Bluegrass bugles: Thriving herd back on historic homeland

By Kevin Tate/Outdoors Writer

Barbourville, Ky. – The recent return of elk to the hills and mountains of eastern Kentucky has been called the most successful species reintroduction and restoration project of all time and there’s certainly merit to the claim.
Begun in the mid-1990s, the project has been led by the combined efforts of the Rocky Mountain Elk Foundation, the Shikar Safari Club and Kentucky wildlife agencies.
In December of 1997, seven elk that had been captured in western Kansas were released at the Cyprus Amax Wildlife Management Area in eastern Kentucky and reintroduction was under way.
By 2002, 1,500 elk that had been captured in a number of western states had been released at a total of eight sites in a 16-county elk zone.
born free
By the summer of 2000, Kentucky had the largest free ranging wild elk herd east of Montana.
The original Kentucky elk population goal of 7,400 was reached in 2008, 11 years ahead of schedule and, today, the herd is maintained at around 11,000 through hunting. Elk traveling outside of the 16-county zone can be harvested by anyone with a hunting license and an over-the-counter permit, and tags issued for hunting elk inside the reestablishment zone have been steadily increasing in number. Called quota tags, 900 of these were issued through a random draw open to Kentucky residents and nonresidents alike for the 2012 season.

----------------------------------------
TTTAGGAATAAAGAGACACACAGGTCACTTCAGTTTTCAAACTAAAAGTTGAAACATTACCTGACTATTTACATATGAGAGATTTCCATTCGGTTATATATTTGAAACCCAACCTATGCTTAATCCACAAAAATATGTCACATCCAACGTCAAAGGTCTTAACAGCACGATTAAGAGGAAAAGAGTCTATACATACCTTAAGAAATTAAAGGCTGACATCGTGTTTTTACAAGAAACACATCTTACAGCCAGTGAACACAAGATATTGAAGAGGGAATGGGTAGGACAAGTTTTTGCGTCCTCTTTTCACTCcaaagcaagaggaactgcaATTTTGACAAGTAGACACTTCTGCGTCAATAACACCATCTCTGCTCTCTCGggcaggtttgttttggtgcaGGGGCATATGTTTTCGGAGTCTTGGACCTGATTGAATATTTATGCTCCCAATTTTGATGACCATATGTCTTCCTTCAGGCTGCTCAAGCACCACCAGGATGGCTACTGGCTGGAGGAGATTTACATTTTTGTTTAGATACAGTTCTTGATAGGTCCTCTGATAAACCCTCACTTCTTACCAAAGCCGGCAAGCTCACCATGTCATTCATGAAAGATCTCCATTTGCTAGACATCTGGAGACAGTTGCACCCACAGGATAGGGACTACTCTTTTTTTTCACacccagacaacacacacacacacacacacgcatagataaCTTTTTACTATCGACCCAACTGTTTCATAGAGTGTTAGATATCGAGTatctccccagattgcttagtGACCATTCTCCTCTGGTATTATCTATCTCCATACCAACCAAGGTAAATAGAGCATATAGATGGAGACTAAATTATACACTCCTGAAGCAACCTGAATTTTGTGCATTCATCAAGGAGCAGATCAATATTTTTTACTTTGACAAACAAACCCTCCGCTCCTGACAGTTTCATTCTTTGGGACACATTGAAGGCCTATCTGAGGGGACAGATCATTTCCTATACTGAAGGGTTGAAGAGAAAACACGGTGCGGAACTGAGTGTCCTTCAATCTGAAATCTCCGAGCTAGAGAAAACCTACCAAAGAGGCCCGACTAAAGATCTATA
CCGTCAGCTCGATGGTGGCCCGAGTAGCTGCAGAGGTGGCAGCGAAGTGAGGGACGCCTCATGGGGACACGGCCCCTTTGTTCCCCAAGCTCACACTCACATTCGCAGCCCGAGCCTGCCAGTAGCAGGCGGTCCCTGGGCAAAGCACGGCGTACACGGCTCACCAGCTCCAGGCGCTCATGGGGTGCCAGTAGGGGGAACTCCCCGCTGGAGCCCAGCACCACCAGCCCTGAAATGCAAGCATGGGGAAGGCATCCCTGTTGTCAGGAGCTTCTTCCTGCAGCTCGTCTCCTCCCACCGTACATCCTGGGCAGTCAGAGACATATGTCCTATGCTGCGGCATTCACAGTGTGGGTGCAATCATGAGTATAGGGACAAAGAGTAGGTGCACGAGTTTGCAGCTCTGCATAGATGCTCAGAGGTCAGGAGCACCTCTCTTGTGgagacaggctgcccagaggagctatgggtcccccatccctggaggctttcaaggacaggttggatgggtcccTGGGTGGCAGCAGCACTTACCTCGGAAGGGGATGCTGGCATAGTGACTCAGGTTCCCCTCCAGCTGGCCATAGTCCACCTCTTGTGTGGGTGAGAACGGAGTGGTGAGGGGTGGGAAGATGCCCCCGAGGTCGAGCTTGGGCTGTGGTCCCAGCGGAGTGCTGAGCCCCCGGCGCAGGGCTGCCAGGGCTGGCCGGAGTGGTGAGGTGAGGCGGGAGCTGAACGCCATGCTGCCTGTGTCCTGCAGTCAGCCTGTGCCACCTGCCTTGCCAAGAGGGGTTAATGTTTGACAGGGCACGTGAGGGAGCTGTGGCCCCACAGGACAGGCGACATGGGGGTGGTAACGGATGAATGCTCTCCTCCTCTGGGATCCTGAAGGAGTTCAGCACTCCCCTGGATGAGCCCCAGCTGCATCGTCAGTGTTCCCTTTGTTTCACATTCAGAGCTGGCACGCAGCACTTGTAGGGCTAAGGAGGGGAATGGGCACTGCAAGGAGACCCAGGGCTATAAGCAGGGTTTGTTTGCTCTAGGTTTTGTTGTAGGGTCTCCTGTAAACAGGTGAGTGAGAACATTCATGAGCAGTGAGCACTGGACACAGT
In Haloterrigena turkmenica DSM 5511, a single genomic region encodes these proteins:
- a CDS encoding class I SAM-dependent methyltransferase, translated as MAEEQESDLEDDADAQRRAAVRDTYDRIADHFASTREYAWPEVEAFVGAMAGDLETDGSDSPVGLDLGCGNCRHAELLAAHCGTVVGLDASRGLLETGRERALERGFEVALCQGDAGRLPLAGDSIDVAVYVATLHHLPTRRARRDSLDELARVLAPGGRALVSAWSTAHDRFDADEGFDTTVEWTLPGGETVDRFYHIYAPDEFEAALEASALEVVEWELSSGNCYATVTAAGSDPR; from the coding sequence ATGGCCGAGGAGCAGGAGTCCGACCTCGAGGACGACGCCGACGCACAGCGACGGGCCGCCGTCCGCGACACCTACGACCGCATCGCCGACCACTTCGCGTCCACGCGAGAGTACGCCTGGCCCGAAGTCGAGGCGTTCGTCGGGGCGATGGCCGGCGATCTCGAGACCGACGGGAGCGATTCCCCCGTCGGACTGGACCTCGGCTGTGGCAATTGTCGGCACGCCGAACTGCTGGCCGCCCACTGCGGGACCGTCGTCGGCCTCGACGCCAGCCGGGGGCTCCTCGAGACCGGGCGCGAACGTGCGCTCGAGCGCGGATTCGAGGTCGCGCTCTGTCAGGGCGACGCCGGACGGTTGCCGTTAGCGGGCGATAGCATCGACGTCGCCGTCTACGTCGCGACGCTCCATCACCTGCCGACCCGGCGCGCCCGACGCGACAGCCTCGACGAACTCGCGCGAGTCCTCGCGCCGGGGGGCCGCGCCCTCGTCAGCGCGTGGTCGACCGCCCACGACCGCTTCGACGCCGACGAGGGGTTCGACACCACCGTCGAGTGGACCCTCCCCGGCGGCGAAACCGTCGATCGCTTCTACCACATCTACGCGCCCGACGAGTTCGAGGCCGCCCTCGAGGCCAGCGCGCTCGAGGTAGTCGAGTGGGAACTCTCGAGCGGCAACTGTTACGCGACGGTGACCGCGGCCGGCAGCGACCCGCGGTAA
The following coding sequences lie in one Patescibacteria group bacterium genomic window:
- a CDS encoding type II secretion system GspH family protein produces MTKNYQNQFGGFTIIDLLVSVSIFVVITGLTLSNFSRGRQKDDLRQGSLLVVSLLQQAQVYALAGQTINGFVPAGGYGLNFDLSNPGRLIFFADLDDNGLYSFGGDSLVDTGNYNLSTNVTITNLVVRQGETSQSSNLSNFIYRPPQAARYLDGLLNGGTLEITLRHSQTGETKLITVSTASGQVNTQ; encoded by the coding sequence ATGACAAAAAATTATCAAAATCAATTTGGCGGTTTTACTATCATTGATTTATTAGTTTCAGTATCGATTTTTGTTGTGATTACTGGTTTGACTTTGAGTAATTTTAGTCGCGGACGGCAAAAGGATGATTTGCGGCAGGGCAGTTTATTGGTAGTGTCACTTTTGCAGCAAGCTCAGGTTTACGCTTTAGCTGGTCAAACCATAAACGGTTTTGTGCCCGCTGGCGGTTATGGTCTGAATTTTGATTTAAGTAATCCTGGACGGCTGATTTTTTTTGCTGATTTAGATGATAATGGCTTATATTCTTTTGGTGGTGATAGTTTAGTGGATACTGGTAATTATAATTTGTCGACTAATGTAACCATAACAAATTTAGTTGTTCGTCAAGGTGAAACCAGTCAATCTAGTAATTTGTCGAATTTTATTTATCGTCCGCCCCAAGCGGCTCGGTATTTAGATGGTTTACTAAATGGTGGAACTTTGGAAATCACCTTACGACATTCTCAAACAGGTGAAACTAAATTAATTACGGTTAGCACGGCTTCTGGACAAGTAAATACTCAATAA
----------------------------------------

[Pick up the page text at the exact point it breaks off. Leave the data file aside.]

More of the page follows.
Additionally, Kentucky landowners who’ve donated significant acreage to the state’s WMA program receive transferable tags for hunting inside the zone they may use, donate or sell, and there are other special tags typically made available for auction through wildlife conservation fundraising efforts each year.
As a byproduct of the hunting opportunity which, itself, provides thousands of pounds of meat every year, local economies have received significant outside revenue.
good for all
Data compiled in 2006 projects that a peak license availability of 1,500 tags per year would result in an annual income of $1.7 million for the region.
To learn more about entering the lottery for quota tags, visit the Kentucky Department of Fish and Wildlife Resources website at, or google “Kentucky elk draw.” A similar search can help find landowner tags for sale as well.

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